Imagination appears to be the result of a chaotic and puzzling patch-work process of ideas and impressions, following the changeable mood of each human being surrounded by his intimate post-uterine environment.
Alchemy, according to me, would be one of the better allegorical explanation of the creative phenomenon. Looking once in my early adolescence at “Melancolia 1”, a celebrated Albrecht Durer’s engraving, for the first time I realized what it means creating and having a pure attitude towards being mesmerized by naked medianic visions. I learnt that giving life to chaos, dead textures and wild matter is the first step, called “nigredo”, when the work is incomplete, a “black opus”, but containing already its potential charming shape. This primordial state of awareness is characterized by sadness, melancholy for the lost purity and perfection. When I began drawing and writing during my childhood, I desired to reach an ideal order of my interior disorder through a way of representation of desires and obsessions (symbolized by volcanos, castles and the Freedom statue), but at that time, over fifteen years ago, I was deeply influenced by popular and commercial media, like cartoon tv series, comics and gamebooks, so I tried to emulate them with my individual faith in a narcisistic aesthetic concept, without acquiring a real distinctive style.
Year after year I kept elaborating an independent taste, refining the first suggestions with a more mysthical and intuitive approach to creative practice.
Since I began to deal with oils, phials, brushes and canvases I use to spend entire afternoons staring at my canvas or feverishly painting several layers of background colors over which often arches and tresholds pop out embracing the growing morphologies of protoplasmic entities. One day, one of these bodies appeared on my large sketch book sheet like a flesh plant, gazing at me with a silver eye floating over a thin space between the architectonical gaps. Suddenly I realized how much my art owed to the phenomenon of “the mitotic phase”, the separation of the cells during the formation of the embryo. Every time I stay before a blank canvas I just let the seed of Vision drop from the point of my brush in order to fertilize the ovule hidden under the white void.
Consequently I never try to work on a definitive theme., just searching for the best pictorial way to renderize a particular state of mind I have at that specific period. It can be said that I mould atmospheres, not just painted images, but free spaces where it would be possible to everyone to imagine all kind of adventures and disasters.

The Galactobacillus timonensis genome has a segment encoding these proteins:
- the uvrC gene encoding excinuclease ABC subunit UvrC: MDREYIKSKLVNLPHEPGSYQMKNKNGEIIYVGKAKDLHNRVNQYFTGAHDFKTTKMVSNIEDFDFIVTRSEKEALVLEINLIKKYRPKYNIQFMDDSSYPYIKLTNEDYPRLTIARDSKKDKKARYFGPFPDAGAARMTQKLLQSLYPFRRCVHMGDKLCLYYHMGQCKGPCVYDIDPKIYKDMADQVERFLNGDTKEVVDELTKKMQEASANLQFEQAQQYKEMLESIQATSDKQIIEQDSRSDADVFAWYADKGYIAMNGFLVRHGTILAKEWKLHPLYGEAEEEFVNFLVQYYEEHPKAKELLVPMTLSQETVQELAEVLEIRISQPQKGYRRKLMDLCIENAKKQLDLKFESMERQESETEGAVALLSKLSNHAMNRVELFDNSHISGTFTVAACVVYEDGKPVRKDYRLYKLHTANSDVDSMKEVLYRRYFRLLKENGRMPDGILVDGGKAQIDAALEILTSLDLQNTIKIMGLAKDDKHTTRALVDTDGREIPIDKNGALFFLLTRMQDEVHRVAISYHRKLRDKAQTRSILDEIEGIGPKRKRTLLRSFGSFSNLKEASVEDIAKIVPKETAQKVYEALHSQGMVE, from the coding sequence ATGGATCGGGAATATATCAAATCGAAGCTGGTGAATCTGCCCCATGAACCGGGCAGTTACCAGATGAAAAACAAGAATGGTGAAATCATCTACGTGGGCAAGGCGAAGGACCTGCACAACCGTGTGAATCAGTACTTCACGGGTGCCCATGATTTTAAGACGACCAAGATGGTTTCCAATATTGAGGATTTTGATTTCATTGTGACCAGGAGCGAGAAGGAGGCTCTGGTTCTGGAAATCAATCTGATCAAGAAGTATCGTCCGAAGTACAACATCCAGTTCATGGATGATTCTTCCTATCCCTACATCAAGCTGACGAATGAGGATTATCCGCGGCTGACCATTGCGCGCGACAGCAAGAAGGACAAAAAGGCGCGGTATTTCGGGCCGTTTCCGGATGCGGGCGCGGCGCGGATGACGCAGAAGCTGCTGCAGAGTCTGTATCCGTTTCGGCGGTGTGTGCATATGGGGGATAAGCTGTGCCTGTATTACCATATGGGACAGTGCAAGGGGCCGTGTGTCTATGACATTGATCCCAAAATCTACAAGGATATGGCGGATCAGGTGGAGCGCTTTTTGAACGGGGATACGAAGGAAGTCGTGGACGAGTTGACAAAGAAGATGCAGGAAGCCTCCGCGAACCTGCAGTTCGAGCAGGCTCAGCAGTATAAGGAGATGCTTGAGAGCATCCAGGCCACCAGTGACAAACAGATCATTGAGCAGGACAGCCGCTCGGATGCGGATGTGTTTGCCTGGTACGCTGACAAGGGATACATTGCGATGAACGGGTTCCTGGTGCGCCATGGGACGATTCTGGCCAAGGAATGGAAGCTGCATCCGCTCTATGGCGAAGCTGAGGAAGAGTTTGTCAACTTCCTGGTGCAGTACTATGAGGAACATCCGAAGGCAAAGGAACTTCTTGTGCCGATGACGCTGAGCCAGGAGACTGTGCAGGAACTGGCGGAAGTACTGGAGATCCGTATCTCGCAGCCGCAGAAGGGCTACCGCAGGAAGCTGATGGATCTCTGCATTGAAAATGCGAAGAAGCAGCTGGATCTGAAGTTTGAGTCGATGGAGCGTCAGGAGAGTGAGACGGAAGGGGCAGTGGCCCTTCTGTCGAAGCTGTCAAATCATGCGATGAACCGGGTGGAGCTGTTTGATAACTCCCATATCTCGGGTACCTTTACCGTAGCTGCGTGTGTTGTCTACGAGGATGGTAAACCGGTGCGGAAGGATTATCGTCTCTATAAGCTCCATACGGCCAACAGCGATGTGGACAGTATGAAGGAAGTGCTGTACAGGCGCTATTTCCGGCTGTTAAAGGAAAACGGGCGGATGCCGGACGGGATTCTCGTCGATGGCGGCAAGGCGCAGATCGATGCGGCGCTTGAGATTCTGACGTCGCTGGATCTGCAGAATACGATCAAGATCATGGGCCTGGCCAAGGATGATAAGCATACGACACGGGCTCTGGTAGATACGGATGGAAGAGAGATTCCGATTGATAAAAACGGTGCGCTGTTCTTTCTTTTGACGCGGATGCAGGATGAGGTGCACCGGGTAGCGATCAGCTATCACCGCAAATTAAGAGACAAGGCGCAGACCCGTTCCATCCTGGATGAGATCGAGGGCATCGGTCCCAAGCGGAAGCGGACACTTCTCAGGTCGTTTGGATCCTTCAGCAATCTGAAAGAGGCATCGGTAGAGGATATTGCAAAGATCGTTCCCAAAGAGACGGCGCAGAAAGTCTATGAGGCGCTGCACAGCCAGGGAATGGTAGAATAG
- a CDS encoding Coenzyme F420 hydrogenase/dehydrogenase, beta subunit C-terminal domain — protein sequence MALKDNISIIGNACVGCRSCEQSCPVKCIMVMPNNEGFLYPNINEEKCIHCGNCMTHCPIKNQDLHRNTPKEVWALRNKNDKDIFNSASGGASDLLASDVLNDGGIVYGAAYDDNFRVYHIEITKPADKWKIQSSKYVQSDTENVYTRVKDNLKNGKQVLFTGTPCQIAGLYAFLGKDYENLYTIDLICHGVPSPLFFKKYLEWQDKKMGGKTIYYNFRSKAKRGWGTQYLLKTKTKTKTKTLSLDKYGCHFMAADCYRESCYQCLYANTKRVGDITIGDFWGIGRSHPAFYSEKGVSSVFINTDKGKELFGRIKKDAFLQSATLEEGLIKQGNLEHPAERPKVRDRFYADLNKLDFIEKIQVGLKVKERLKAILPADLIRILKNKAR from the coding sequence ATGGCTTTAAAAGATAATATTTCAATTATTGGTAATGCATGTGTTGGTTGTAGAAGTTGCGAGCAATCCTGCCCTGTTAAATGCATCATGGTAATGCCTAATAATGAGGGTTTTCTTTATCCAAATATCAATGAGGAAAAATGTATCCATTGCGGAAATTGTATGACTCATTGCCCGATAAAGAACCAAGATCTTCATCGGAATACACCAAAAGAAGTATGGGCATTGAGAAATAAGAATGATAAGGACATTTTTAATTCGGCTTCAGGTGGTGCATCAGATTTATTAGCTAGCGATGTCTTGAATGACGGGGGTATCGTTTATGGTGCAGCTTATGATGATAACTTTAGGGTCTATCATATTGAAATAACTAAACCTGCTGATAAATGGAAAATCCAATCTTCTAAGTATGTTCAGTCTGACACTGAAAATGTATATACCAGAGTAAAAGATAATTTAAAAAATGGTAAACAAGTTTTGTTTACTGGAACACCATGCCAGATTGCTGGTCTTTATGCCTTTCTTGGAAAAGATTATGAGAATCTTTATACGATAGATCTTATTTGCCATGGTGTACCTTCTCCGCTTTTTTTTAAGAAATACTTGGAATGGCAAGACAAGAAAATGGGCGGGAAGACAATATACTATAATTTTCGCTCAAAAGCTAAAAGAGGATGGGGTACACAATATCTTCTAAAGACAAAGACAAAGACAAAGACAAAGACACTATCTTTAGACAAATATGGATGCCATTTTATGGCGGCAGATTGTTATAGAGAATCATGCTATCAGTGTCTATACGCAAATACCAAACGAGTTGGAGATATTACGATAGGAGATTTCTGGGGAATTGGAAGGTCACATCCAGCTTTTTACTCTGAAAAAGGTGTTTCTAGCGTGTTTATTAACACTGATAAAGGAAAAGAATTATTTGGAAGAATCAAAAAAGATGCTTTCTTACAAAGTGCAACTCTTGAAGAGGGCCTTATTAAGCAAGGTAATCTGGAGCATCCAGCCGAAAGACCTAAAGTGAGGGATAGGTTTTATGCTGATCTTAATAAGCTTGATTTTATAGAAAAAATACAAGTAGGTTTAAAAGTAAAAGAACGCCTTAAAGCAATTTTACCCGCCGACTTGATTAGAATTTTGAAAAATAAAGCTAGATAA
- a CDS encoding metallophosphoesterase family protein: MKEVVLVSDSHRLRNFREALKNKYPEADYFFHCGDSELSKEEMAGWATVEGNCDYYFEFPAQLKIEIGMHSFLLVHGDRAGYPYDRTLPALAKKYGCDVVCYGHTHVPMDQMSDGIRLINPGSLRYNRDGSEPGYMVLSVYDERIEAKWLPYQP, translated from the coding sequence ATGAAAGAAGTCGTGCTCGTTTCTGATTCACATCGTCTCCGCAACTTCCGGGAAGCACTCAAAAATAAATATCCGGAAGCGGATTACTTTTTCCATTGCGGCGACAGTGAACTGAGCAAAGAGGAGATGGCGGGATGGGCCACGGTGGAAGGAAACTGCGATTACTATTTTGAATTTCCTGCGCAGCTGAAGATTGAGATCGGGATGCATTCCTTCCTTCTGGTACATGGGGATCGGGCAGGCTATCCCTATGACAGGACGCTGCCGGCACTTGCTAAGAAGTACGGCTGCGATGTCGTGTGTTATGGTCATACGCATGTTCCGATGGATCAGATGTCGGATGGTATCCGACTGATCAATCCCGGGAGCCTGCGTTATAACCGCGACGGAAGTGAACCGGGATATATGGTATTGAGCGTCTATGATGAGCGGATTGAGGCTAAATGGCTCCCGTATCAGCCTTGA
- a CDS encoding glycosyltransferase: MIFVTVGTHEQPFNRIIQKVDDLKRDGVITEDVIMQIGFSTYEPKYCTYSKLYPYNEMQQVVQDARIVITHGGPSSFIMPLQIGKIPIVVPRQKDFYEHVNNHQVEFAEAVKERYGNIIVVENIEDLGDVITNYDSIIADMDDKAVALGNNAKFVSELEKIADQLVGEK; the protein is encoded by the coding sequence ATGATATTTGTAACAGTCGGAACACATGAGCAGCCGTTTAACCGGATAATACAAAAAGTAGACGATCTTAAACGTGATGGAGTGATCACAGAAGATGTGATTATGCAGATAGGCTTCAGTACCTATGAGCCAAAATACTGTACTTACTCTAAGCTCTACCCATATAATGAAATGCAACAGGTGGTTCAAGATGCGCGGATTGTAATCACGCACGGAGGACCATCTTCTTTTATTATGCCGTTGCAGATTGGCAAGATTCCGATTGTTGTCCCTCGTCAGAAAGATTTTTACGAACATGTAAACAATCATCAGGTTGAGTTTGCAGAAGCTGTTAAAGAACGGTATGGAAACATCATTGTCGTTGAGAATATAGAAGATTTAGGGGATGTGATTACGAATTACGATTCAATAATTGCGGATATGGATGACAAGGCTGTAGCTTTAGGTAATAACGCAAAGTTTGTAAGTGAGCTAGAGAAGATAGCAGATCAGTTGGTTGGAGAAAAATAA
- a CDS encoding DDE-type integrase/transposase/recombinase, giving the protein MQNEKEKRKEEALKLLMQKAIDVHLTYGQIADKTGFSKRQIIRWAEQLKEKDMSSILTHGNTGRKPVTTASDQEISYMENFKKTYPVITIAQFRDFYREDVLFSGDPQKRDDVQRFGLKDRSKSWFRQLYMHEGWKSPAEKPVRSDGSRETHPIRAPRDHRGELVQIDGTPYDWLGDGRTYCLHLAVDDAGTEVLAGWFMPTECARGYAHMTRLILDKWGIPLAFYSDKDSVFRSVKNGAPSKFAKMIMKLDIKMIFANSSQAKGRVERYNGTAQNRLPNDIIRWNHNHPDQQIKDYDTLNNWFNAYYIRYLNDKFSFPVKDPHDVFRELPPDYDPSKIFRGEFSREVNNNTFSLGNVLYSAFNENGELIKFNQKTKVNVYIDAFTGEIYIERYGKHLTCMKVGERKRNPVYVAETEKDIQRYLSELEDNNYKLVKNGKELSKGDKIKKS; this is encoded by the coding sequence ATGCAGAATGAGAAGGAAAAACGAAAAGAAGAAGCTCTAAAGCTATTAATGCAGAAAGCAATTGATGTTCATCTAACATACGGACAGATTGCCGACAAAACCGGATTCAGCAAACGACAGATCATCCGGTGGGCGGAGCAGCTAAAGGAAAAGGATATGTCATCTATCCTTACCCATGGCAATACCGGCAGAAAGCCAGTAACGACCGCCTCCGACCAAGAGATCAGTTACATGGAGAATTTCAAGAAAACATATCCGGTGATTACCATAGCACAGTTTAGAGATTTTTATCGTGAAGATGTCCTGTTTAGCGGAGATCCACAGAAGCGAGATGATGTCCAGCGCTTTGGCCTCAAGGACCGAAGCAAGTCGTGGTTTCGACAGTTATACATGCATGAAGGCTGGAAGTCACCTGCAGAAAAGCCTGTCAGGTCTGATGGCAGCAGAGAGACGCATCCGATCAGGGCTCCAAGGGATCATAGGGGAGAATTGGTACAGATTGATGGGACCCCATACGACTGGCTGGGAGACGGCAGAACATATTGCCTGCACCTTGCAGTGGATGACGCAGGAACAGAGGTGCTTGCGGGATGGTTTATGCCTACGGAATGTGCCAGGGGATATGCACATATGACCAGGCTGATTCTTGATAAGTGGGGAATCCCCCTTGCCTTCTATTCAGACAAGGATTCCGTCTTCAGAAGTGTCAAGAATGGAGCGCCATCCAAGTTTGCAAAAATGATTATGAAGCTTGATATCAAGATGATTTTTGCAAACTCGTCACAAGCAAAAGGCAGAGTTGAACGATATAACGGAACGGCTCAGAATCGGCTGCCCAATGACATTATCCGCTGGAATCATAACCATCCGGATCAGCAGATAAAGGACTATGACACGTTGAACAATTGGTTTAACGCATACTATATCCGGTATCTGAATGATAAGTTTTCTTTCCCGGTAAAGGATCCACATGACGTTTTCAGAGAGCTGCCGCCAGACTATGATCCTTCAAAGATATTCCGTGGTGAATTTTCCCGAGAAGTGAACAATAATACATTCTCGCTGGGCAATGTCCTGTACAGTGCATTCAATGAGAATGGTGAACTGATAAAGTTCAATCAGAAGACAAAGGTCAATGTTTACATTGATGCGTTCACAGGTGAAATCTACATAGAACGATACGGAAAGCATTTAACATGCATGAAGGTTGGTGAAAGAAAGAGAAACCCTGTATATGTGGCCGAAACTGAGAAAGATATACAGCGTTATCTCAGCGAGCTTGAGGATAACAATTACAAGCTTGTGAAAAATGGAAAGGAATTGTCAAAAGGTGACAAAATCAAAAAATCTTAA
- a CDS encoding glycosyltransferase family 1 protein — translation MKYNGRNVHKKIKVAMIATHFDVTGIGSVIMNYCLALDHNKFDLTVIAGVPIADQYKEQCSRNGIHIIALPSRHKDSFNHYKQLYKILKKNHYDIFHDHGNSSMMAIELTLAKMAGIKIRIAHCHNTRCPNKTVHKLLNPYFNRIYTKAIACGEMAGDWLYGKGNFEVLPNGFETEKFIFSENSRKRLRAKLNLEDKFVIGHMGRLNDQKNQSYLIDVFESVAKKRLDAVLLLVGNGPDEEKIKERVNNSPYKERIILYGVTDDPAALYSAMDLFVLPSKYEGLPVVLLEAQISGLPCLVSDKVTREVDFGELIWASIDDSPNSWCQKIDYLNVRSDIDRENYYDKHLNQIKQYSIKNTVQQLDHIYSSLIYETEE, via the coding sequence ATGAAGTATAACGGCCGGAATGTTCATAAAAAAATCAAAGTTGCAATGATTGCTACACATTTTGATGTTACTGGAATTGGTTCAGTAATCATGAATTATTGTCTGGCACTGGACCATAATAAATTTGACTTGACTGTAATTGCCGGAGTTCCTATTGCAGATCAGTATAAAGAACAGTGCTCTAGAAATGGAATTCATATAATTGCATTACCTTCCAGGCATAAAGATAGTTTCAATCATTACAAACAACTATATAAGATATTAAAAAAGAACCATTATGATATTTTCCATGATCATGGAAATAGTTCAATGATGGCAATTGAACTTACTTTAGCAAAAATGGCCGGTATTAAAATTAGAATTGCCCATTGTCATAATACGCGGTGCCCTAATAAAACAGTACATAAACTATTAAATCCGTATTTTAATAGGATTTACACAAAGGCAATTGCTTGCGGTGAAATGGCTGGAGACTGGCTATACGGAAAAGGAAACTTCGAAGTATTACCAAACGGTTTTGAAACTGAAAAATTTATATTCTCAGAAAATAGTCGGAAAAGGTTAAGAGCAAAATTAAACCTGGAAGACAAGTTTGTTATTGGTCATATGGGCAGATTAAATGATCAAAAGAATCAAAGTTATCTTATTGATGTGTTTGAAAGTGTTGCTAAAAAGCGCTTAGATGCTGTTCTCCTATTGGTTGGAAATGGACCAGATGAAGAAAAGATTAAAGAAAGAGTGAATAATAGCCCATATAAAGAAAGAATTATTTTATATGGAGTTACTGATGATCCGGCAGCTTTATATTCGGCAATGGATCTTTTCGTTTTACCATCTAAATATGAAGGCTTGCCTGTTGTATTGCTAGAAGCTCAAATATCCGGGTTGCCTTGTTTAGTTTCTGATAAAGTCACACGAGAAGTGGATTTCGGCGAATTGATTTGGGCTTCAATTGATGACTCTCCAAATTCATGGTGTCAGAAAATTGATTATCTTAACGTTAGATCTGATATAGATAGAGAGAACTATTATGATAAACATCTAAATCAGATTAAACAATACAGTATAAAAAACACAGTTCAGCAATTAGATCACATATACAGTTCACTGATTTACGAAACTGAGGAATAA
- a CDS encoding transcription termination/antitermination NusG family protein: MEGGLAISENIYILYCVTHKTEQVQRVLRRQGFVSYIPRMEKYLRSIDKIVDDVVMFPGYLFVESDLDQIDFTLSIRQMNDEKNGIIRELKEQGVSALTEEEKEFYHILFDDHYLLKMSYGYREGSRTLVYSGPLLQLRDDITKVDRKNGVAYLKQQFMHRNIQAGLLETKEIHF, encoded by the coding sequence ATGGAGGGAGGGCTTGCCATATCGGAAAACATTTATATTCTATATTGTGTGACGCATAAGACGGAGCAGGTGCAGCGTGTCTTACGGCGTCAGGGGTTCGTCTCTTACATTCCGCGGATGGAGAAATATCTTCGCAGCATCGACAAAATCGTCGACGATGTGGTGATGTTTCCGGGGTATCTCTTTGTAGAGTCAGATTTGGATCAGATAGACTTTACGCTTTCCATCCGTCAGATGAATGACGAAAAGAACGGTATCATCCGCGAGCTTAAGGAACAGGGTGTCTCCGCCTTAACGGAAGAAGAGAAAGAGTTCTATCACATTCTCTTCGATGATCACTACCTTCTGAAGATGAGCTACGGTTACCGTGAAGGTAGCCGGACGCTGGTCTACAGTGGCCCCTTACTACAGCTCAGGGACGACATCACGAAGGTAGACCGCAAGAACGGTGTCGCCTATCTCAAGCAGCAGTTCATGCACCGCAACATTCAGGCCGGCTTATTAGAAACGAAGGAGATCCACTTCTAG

Surely, anyway, seeing to the long saga of pictures I painted until now it could be possibile to interpretate a “leitmotiv” and recurrent elements. In my case, the fil rouge” is embodied by the musings about organic aberrations, the transmutation of matter, hybrid bodies and architectures, the mythological figure of the androginous, the morbid and marvellous world of Abruzzo aesthete d’Annunzio, but also my own relationship with the social and cultural history of our times.
Since Leonardo’s sketches of stormy landscapes one of the main topic of the artistic enquiry through the centuries has been particularly the instability of reality, his violent changing and furious deformation produced by human and nature irrational beings. Romanticism, expressionism, surrealism, action painting, were all just attempts to contain or at least control the pain provoked by human impotence before these arcane forces.
In this sense, the female body is the most frightening and powerful symbol of cosmic change. A woman has never the same shape during her lifetime, she’s continuously subject to anamorphic power when she become a young girl, pregnant, or enters in the menopause. She’s the logarithmic description of the prodigious harmony of confusion, that’s sexual excitement, a mix of desires and animal instincts. Michelangelo Merisi, known as Caravaggio, was the first painter who dared to represent this female reality in all its human and turbulent concreteness.
Every time I come in Rome I want to see Caravaggio’s “Saint Matthew’s Vocation”. It was surely a milestone of mimetic pratice in the whole history of art. For the first time a painter showed us a religious scene so close to our every day experience, that we suspect he didn’t want only to illustrate an evangelic tale, but suggest how the scaring of humanity through a conventional situation illuminated by a light filtered through a dirty window, could destroy our preconceptions about the so-called reality and push us thinking that also behind the absence of the traditional renaissance beauty there would be the magic of an “epiphany”, a revelation.